Thursday, July 10, 2008

DW: Nuclear Family Weapons

The last few months have been very turbulent vis-a-vis my extended family. All kinds of stuff has come up around loyalty, honesty, and most of all, authenticity.

A cousin of mine is going through a divorce, and it has triggered all sorts of things for me, primarily the "original" triangulation of my parents and me. The current stand ins are my cousin and his wife, who I've been very close to for a long time. There is a strain of Jewish histrionics with a touch of Sicilian justice embedded in my family's world view. Blood is blood, family is family, and there's . never a question of who you support when it"s family vs the "other." Except, there IS a question, at least for me. Why do I have to choose? My cousin's wife is someone I truly adore--and I cannot shun her. I realize that my affection for her might feel offensive (at this moment) to her soon to be ex-husband, but I can't "cancel" a friendship of 20 years because my cousin has decided that he needs a new life.

God, there's so much to say that it exhausts me just thinking about it. This is a very big topic and I need to think about it some more. My cousin's sister (who is like a sister to me) summed it up best: being authentic means revealing the in-authenticity of it all.

And when that happens it feels like everything can blow-up and dissolve. 40+ years of shared birthdays, holidays, weddings, and funerals can go up in smoke. What is the fear residing inside of all of this? Abandonment, the loss of love, the icky-ness of feeling disloyal. I find my lack of being able to be direct and open with my cousin (regarding my feelings) utterly unbearable. Ironically, I was on a conference call the other day, and one of the parties called me up immediately following the call. He said, "I'm in awe of how direct you are--you just put it right out there. I could never do that." How funny is THAT? A former friend used to talk about my "miserable introductions"-- the excessive prologue I tend to give before delivering the punch. I feel like I'm never direct when it counts. Ram Dass once said "if you think you're so evolved--go live with your parents for a week." That's kind of how I feel about this relentless emotional stammering that comes up when I'm speaking with my cousin.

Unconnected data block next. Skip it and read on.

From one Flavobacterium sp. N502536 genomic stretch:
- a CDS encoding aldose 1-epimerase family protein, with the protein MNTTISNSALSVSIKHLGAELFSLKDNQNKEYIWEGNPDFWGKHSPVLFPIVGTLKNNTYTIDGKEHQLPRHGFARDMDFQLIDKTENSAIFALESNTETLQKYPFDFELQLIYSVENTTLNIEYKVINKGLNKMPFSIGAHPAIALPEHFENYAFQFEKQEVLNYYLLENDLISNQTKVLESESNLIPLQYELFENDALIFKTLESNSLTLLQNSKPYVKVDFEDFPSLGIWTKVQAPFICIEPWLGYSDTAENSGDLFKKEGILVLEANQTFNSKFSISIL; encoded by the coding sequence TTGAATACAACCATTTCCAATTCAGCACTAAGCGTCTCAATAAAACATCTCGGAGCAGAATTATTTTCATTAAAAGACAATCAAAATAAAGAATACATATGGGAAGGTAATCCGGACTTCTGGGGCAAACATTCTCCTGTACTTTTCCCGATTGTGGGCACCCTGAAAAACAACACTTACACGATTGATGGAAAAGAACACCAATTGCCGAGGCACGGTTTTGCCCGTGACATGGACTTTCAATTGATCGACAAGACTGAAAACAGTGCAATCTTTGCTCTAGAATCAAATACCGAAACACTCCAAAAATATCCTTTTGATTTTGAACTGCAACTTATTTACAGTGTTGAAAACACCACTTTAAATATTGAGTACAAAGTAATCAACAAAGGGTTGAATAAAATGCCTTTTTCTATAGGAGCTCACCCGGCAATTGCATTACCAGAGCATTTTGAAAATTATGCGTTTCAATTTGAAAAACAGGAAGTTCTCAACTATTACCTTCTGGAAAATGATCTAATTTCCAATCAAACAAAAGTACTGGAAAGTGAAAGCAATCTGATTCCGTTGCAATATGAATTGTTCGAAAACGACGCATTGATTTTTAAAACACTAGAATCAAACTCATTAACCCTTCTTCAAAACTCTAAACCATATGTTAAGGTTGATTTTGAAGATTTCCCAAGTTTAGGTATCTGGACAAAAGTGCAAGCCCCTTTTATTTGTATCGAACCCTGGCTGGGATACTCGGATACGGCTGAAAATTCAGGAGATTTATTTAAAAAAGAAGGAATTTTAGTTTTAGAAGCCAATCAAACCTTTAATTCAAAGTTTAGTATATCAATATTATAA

There's a hefty co-pay here no matter what side of the street I'm standing on, and it makes me both angry and sad.

I'm leaving for Vienna tomorrow and all I can think about is siting in a cafe, drinking a great cup of coffee, and having some distance from all of this, at least for the next few days. I'll try to file some reports from the field.

3 comments:

The Write Bunch said...

AV: Here's hoping that coffee is good and sweet and strong. Aida has a funny thing she says whenever we talk about Paris (which she adores): "You know what they say about the French ... too bad about their coffee." (and yeah, I know you're in Vienna and not France ... :> )

I hope that you are able to find clarity in the distance and that with clarity, the words to open your heart.

The Write Bunch said...

HC: Wait, AV. I sorta don't get this about Paris coffee. What am I missing? I adored the coffee in Paris!!

sezhoo said...

after some clarification, Aida tells me it's what the Italians say. ;)
makes more sense now, huh.
AV